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Violinist Kyung Wha Chung postpones 2016 UK tour due to finger injury

The Korean musician was due to perform at London's Barbican on 26 October

September 16, 2016

Kyung Wha Chung has been forced to postpone her 2016 UK tour until next spring due to a swollen finger ligament. The 68-year-old Korean violinist, who was due to play Bach’s complete Solo Violin Sonatas and Partitas at London’s Barbican on 26 October, has rescheduled her performance to 10 May 2017.

According to Chung’s website, she is also due to perform solo Bach in the Chinese cities of Suzhou, Wuxi, Kunshan, Guangzhou, Shanghai, Shenyang, Zhongshan and Xiamen, and in Seoul, Gyeongju and Yeosu in South Korea over several months beginning at the end of October – there is currently no word as to whether these performances will be affected.

Earlier this year Chung signed an exclusive three-album recording contract with Warner Classics, the first of which, featuring Bach’s complete solo works for violin, will be released in October. The virtuoso also opened the Verbier Festival on 22 July 2016 with a performance of Brahms’s Violin Concerto.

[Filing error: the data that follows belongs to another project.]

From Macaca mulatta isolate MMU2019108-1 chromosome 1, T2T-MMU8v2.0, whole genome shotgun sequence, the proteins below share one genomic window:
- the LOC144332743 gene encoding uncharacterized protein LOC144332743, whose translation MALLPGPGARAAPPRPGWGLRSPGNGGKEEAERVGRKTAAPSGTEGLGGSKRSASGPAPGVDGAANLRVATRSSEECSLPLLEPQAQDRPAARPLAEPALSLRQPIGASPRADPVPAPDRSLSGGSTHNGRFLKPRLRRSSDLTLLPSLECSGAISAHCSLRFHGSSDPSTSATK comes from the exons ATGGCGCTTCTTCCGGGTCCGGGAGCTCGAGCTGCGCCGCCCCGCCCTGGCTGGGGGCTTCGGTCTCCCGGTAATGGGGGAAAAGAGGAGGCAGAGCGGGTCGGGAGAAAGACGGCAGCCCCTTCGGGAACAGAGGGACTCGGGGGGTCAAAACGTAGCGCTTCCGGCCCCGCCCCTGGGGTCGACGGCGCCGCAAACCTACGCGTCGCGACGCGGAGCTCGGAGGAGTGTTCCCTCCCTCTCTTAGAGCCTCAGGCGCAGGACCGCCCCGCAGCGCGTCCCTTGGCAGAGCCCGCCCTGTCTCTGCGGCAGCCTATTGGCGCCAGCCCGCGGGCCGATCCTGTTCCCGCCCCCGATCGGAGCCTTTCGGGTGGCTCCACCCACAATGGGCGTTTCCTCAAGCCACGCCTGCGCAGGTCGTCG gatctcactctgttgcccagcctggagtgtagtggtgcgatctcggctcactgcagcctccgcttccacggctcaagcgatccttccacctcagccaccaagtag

Chung made her official return to the stage in 2010, performing with the Philharmonia Orchestra under Vladimir Ashkenazy in Seoul, following a five-year break due to a finger injury. During that time, the Juilliard School professor devoted her energies to education, mentoring young musicians and giving charity performances in Rwanda and Korea.

She returned to the UK for the first time in twelve years to give two comeback recitals in 2014 at St George’s Hall Concert Room in Liverpool and at London’s Royal Festival Hall – where she made her UK debut in 1970.

Read: Was violinist Kyung Wha Chung right to berate a coughing child during her recital?

Read: 6 opinions on performance and interpretation by violinist Kyung Wha Chung

Kyung Wha Chung was interviewed in The Strad’s December 2014 issue about her long-awaited return to the London concert stage and her advice for the next generation of artists – download on desktop computer or through The Strad App.

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